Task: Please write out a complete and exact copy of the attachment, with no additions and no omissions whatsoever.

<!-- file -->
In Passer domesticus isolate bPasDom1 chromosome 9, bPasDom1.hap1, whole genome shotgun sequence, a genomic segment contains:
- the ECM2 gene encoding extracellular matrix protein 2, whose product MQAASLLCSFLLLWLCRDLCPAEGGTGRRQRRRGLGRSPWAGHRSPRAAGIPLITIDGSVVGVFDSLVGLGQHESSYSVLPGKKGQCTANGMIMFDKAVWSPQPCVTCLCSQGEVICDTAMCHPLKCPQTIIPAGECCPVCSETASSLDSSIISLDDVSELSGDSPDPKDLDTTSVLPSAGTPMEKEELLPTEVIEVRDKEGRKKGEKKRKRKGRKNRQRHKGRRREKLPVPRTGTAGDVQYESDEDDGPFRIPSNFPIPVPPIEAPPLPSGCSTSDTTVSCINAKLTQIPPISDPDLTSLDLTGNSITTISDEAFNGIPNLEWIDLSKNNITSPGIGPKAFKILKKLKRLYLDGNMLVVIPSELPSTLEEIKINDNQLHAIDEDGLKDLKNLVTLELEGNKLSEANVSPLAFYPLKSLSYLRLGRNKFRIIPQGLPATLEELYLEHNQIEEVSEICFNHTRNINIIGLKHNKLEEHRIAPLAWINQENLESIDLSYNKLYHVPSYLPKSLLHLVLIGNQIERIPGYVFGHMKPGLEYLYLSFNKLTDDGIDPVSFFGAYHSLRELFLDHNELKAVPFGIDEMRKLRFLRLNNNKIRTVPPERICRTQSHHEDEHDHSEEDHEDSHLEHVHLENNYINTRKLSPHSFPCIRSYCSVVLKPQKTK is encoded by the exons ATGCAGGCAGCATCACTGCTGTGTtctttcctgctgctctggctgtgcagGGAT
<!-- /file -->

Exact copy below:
In Passer domesticus isolate bPasDom1 chromosome 9, bPasDom1.hap1, whole genome shotgun sequence, a genomic segment contains:
- the ECM2 gene encoding extracellular matrix protein 2, whose product MQAASLLCSFLLLWLCRDLCPAEGGTGRRQRRRGLGRSPWAGHRSPRAAGIPLITIDGSVVGVFDSLVGLGQHESSYSVLPGKKGQCTANGMIMFDKAVWSPQPCVTCLCSQGEVICDTAMCHPLKCPQTIIPAGECCPVCSETASSLDSSIISLDDVSELSGDSPDPKDLDTTSVLPSAGTPMEKEELLPTEVIEVRDKEGRKKGEKKRKRKGRKNRQRHKGRRREKLPVPRTGTAGDVQYESDEDDGPFRIPSNFPIPVPPIEAPPLPSGCSTSDTTVSCINAKLTQIPPISDPDLTSLDLTGNSITTISDEAFNGIPNLEWIDLSKNNITSPGIGPKAFKILKKLKRLYLDGNMLVVIPSELPSTLEEIKINDNQLHAIDEDGLKDLKNLVTLELEGNKLSEANVSPLAFYPLKSLSYLRLGRNKFRIIPQGLPATLEELYLEHNQIEEVSEICFNHTRNINIIGLKHNKLEEHRIAPLAWINQENLESIDLSYNKLYHVPSYLPKSLLHLVLIGNQIERIPGYVFGHMKPGLEYLYLSFNKLTDDGIDPVSFFGAYHSLRELFLDHNELKAVPFGIDEMRKLRFLRLNNNKIRTVPPERICRTQSHHEDEHDHSEEDHEDSHLEHVHLENNYINTRKLSPHSFPCIRSYCSVVLKPQKTK is encoded by the exons ATGCAGGCAGCATCACTGCTGTGTtctttcctgctgctctggctgtgcagGGAT